Listen to Veronica’s Taste of Home speech

My daughter Eden and I have been staying at the Ronald McDonald House for a year.

At the age of one, Eden was diagnosed with stage 4 Neuroblastoma (cancer) which had grown to the point the tumor had wrapped itself around her spinal cord and compressed it, causing her to lose control over every part of her body below her arms.

Overnight, my beautiful, happy little baby girl was paralyzed.

We came from Lethbridge by ambulance with nothing more than my purse, her bottle, and her blankie. It was around two in the morning when they gave me her diagnosis. I remember arguing with him, telling him it had to be something else, anything else.

I can’t explain the feeling you get when they tell you that your baby has cancer. Eden’s cancer was so aggressive it had also wrapped around her aorta and compressed her trachea to a degree she could not survive general anesthetic and was awake for every surgery and procedure the first few weeks.

My whole world came crashing down. I was alone, three hours away from home, and the Ronald McDonald House was here for us.

The first few months of treatment Eden had to fight so hard we almost lost her three separate times.

Every part of treatment seemed to bring a new, serious complication. There is no way I could have continued working. My baby was fighting for her life; I needed to be with her.

Chemotherapy also took her immune system. She was often neutropenic; any small virus or bacteria would turn into a hospital admission and antibiotics, so we spent a lot of time in isolation.

I don’t think Eden would still be here and doing this well without the Ronald McDonald House. I certainly wouldn’t have been able to handle this journey without them.

There are some government financial supports for caregivers who can’t work and we qualify for almost all of them with the severity of her diagnosis. That provides me with around $1000 a month to meet all our basic needs: food, shelter, transportation, and medication (which can get expensive with cancer treatment). That’s not enough in this economy for anyone.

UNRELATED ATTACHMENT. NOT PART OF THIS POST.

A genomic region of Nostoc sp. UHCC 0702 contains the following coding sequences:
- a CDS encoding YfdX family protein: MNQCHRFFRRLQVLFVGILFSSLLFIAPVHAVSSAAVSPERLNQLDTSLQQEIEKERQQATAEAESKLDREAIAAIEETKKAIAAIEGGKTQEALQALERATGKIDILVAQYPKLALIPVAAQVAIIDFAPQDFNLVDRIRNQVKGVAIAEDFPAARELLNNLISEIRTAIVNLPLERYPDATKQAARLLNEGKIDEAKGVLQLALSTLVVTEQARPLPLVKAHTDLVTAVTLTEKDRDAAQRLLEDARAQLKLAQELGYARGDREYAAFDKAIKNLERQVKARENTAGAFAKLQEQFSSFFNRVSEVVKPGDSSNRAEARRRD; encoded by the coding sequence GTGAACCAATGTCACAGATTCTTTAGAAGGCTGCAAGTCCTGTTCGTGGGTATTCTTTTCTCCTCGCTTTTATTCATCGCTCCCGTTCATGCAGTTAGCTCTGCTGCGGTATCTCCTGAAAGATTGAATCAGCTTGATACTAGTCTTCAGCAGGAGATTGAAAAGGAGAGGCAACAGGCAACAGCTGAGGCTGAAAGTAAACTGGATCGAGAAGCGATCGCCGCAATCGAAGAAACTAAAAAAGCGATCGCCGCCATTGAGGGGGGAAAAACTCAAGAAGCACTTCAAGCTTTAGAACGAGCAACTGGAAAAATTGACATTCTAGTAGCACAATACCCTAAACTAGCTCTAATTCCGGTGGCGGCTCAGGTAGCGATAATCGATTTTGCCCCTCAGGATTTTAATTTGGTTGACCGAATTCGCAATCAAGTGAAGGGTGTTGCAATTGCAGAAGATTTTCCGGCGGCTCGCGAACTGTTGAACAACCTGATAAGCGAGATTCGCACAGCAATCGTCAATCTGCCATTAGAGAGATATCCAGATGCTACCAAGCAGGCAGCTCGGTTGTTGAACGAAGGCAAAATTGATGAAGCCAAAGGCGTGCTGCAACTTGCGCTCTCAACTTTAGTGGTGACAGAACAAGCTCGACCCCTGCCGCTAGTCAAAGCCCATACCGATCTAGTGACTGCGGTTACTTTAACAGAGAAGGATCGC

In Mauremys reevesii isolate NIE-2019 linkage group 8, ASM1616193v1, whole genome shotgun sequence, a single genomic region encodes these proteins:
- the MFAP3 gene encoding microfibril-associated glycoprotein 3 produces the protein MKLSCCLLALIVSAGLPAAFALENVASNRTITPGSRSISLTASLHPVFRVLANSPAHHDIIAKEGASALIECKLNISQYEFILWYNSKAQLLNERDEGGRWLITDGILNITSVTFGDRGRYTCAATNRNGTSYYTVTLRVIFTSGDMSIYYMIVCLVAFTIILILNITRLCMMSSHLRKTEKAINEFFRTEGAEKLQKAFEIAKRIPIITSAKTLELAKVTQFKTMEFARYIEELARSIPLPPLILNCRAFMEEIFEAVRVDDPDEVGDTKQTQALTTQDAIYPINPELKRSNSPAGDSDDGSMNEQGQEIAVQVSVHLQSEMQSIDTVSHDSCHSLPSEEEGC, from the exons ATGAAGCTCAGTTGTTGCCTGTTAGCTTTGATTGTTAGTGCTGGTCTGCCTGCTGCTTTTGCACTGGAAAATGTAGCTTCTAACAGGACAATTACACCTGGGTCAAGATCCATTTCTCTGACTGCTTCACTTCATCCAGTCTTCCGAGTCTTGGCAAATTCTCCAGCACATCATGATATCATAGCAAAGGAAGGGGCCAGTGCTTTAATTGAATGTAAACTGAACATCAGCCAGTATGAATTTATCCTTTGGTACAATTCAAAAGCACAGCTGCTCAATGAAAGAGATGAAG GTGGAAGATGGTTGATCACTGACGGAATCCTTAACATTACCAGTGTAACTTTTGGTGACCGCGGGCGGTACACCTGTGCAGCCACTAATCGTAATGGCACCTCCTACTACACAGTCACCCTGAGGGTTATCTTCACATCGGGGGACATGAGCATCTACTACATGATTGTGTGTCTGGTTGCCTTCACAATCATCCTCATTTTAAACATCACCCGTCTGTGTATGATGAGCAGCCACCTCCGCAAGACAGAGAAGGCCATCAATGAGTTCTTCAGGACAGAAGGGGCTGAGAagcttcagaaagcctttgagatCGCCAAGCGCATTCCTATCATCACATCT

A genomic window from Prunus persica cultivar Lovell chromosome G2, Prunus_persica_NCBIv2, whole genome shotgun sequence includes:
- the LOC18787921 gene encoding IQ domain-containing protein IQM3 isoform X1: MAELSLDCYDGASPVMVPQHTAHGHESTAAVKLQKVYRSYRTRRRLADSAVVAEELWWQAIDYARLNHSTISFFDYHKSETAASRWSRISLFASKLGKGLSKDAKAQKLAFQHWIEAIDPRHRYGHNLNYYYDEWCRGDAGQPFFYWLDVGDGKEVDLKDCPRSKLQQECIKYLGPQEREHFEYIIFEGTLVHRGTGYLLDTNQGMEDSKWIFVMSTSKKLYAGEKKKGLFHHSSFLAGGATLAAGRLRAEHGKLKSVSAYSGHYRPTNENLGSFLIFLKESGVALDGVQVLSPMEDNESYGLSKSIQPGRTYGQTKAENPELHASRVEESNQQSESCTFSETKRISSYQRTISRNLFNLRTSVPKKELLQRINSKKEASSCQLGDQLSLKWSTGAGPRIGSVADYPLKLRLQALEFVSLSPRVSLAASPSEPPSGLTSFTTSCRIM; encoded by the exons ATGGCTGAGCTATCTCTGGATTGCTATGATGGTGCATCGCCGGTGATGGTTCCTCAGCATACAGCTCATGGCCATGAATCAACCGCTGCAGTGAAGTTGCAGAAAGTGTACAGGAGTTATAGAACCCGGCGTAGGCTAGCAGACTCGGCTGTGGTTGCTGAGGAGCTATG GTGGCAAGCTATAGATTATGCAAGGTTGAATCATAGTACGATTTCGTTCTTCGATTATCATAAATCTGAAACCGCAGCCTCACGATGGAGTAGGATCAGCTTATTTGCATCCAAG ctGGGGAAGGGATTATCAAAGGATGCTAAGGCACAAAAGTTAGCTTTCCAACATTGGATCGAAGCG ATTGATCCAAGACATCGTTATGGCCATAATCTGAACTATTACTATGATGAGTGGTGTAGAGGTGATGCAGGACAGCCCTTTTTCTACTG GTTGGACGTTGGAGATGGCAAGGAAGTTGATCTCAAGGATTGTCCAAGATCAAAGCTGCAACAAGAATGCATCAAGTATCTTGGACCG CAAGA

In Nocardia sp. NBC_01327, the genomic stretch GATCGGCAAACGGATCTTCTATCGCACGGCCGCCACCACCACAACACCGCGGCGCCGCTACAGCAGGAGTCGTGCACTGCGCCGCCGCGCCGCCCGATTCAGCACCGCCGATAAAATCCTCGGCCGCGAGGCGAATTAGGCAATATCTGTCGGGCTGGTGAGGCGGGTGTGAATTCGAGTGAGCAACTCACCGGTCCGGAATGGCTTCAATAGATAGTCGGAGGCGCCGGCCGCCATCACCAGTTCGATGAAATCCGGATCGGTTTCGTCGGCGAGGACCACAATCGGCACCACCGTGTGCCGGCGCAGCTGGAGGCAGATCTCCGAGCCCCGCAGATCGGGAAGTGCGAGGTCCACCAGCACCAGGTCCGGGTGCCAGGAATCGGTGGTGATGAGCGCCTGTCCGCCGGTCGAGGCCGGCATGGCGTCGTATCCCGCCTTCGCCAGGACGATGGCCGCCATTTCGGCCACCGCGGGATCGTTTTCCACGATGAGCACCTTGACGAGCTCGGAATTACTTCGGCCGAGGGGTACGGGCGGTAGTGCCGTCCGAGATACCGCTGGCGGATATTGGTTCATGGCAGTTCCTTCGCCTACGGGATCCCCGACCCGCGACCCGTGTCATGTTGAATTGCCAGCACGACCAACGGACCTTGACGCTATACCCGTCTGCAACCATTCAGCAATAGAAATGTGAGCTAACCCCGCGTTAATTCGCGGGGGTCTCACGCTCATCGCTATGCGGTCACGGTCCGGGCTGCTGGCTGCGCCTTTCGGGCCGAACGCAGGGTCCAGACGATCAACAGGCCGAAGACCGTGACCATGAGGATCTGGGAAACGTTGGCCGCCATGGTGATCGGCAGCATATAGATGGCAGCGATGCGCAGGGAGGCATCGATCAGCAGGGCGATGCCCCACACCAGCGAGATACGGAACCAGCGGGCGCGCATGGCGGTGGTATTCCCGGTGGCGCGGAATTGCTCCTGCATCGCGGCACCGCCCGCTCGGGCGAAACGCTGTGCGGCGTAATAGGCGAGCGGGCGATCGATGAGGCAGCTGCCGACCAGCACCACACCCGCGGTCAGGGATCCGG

The Ronald McDonald House gave us a safe, affordable place to stay. They gave us support and a community when I needed it most. They provide warm meals, shuttle services to appointments, and invaluable care while my daughter is fighting for her life.

Because of the support we were given, Eden is thriving and defying medical odds, running around and climbing everything. Our most recent spine clinic follow up was with the doctor who had met her a year ago. The doctor walked in, looked at Eden, and didn’t recognize her. She thought she was in the wrong room! She was astounded and it was amazing.

I know in my heart had we not been given the opportunity to stay here my baby would not be doing this well right now, and I’m not the only medical parent who would say this.

Calgary is the only place in Alberta, Saskatchewan, and eastern British Columbia that can do high dose chemotherapy and stem cell transplants. This is a key treatment in many subtypes of cancer as well as some other immune conditions.

There are more of us that you think. 

Eden has two older brothers, 8 and 10, who absolutely love when they get to come have sleepovers at the Ronald McDonald House. I couldn’t imagine going this long without getting to spend time with them.

Eden is still in active treatment. Despite doing so well her spine still has some residual tumor they couldn’t reach in surgery, so we continue our stay at the Ronald McDonald House.

Families like ours depend on the support from RMHC Alberta. When you support RMHC you are helping so many families just like ours. You are literally changing the lives of families going through their hardest time. 

– Veronica